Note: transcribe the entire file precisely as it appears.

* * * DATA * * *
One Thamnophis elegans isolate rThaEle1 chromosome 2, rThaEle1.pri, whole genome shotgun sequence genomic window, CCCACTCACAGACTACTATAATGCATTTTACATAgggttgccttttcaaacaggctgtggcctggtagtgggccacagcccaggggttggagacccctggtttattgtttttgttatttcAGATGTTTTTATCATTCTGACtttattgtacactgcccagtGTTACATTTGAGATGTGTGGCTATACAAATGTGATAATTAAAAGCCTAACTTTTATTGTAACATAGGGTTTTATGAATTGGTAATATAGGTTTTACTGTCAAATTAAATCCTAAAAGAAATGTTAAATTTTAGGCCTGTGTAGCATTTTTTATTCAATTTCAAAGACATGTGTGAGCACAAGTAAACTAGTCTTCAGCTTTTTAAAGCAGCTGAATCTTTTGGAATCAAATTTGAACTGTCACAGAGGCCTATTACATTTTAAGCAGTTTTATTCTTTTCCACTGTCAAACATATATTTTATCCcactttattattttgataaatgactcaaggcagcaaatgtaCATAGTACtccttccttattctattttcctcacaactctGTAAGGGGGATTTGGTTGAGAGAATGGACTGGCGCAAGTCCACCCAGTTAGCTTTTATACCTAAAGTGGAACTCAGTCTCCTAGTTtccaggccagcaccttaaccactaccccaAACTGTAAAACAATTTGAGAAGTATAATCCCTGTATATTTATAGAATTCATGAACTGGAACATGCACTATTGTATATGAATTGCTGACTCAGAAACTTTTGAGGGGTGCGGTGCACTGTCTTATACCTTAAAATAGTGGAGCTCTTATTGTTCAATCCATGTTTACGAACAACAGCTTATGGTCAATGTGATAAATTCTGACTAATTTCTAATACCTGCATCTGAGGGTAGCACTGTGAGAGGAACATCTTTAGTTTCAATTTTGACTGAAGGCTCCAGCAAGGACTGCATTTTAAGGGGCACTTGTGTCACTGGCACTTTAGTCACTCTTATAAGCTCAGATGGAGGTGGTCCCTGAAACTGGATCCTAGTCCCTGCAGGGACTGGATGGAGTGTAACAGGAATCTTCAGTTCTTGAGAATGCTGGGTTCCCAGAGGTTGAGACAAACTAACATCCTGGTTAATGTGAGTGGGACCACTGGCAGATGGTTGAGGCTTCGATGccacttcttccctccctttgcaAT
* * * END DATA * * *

One Thamnophis elegans isolate rThaEle1 chromosome 2, rThaEle1.pri, whole genome shotgun sequence genomic window, CCCACTCACAGACTACTATAATGCATTTTACATAgggttgccttttcaaacaggctgtggcctggtagtgggccacagcccaggggttggagacccctggtttattgtttttgttatttcAGATGTTTTTATCATTCTGACtttattgtacactgcccagtGTTACATTTGAGATGTGTGGCTATACAAATGTGATAATTAAAAGCCTAACTTTTATTGTAACATAGGGTTTTATGAATTGGTAATATAGGTTTTACTGTCAAATTAAATCCTAAAAGAAATGTTAAATTTTAGGCCTGTGTAGCATTTTTTATTCAATTTCAAAGACATGTGTGAGCACAAGTAAACTAGTCTTCAGCTTTTTAAAGCAGCTGAATCTTTTGGAATCAAATTTGAACTGTCACAGAGGCCTATTACATTTTAAGCAGTTTTATTCTTTTCCACTGTCAAACATATATTTTATCCcactttattattttgataaatgactcaaggcagcaaatgtaCATAGTACtccttccttattctattttcctcacaactctGTAAGGGGGATTTGGTTGAGAGAATGGACTGGCGCAAGTCCACCCAGTTAGCTTTTATACCTAAAGTGGAACTCAGTCTCCTAGTTtccaggccagcaccttaaccactaccccaAACTGTAAAACAATTTGAGAAGTATAATCCCTGTATATTTATAGAATTCATGAACTGGAACATGCACTATTGTATATGAATTGCTGACTCAGAAACTTTTGAGGGGTGCGGTGCACTGTCTTATACCTTAAAATAGTGGAGCTCTTATTGTTCAATCCATGTTTACGAACAACAGCTTATGGTCAATGTGATAAATTCTGACTAATTTCTAATACCTGCATCTGAGGGTAGCACTGTGAGAGGAACATCTTTAGTTTCAATTTTGACTGAAGGCTCCAGCAAGGACTGCATTTTAAGGGGCACTTGTGTCACTGGCACTTTAGTCACTCTTATAAGCTCAGATGGAGGTGGTCCCTGAAACTGGATCCTAGTCCCTGCAGGGACTGGATGGAGTGTAACAGGAATCTTCAGTTCTTGAGAATGCTGGGTTCCCAGAGGTTGAGACAAACTAACATCCTGGTTAATGTGAGTGGGACCACTGGCAGATGGTTGAGGCTTCGATGccacttcttccctccctttgcaAT